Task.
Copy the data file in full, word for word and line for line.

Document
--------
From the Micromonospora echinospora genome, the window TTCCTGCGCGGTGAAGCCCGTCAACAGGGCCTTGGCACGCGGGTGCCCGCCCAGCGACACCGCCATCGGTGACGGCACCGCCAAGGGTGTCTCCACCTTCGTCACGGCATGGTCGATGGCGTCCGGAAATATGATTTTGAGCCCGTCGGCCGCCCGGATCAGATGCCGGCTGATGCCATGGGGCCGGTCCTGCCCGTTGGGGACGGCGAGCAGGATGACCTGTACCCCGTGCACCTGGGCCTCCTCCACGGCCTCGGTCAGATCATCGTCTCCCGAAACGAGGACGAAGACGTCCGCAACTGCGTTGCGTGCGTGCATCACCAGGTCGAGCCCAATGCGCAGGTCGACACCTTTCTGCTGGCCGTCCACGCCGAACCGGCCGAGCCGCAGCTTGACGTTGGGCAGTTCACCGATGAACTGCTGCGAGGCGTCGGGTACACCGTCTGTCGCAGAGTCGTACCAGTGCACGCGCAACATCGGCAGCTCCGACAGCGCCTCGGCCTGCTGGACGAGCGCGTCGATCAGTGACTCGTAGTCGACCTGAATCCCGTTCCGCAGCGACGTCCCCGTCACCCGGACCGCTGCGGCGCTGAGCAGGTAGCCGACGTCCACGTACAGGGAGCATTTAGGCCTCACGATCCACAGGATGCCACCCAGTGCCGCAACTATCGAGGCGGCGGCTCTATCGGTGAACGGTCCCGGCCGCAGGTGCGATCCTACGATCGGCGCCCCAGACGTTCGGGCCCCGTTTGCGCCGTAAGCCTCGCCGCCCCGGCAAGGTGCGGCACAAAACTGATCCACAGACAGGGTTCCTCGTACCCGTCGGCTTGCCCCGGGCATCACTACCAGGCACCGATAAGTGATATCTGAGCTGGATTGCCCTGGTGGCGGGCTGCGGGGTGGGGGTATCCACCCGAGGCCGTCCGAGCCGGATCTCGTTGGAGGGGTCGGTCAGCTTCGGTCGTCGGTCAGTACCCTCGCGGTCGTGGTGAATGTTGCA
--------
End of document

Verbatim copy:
From the Micromonospora echinospora genome, the window TTCCTGCGCGGTGAAGCCCGTCAACAGGGCCTTGGCACGCGGGTGCCCGCCCAGCGACACCGCCATCGGTGACGGCACCGCCAAGGGTGTCTCCACCTTCGTCACGGCATGGTCGATGGCGTCCGGAAATATGATTTTGAGCCCGTCGGCCGCCCGGATCAGATGCCGGCTGATGCCATGGGGCCGGTCCTGCCCGTTGGGGACGGCGAGCAGGATGACCTGTACCCCGTGCACCTGGGCCTCCTCCACGGCCTCGGTCAGATCATCGTCTCCCGAAACGAGGACGAAGACGTCCGCAACTGCGTTGCGTGCGTGCATCACCAGGTCGAGCCCAATGCGCAGGTCGACACCTTTCTGCTGGCCGTCCACGCCGAACCGGCCGAGCCGCAGCTTGACGTTGGGCAGTTCACCGATGAACTGCTGCGAGGCGTCGGGTACACCGTCTGTCGCAGAGTCGTACCAGTGCACGCGCAACATCGGCAGCTCCGACAGCGCCTCGGCCTGCTGGACGAGCGCGTCGATCAGTGACTCGTAGTCGACCTGAATCCCGTTCCGCAGCGACGTCCCCGTCACCCGGACCGCTGCGGCGCTGAGCAGGTAGCCGACGTCCACGTACAGGGAGCATTTAGGCCTCACGATCCACAGGATGCCACCCAGTGCCGCAACTATCGAGGCGGCGGCTCTATCGGTGAACGGTCCCGGCCGCAGGTGCGATCCTACGATCGGCGCCCCAGACGTTCGGGCCCCGTTTGCGCCGTAAGCCTCGCCGCCCCGGCAAGGTGCGGCACAAAACTGATCCACAGACAGGGTTCCTCGTACCCGTCGGCTTGCCCCGGGCATCACTACCAGGCACCGATAAGTGATATCTGAGCTGGATTGCCCTGGTGGCGGGCTGCGGGGTGGGGGTATCCACCCGAGGCCGTCCGAGCCGGATCTCGTTGGAGGGGTCGGTCAGCTTCGGTCGTCGGTCAGTACCCTCGCGGTCGTGGTGAATGTTGCA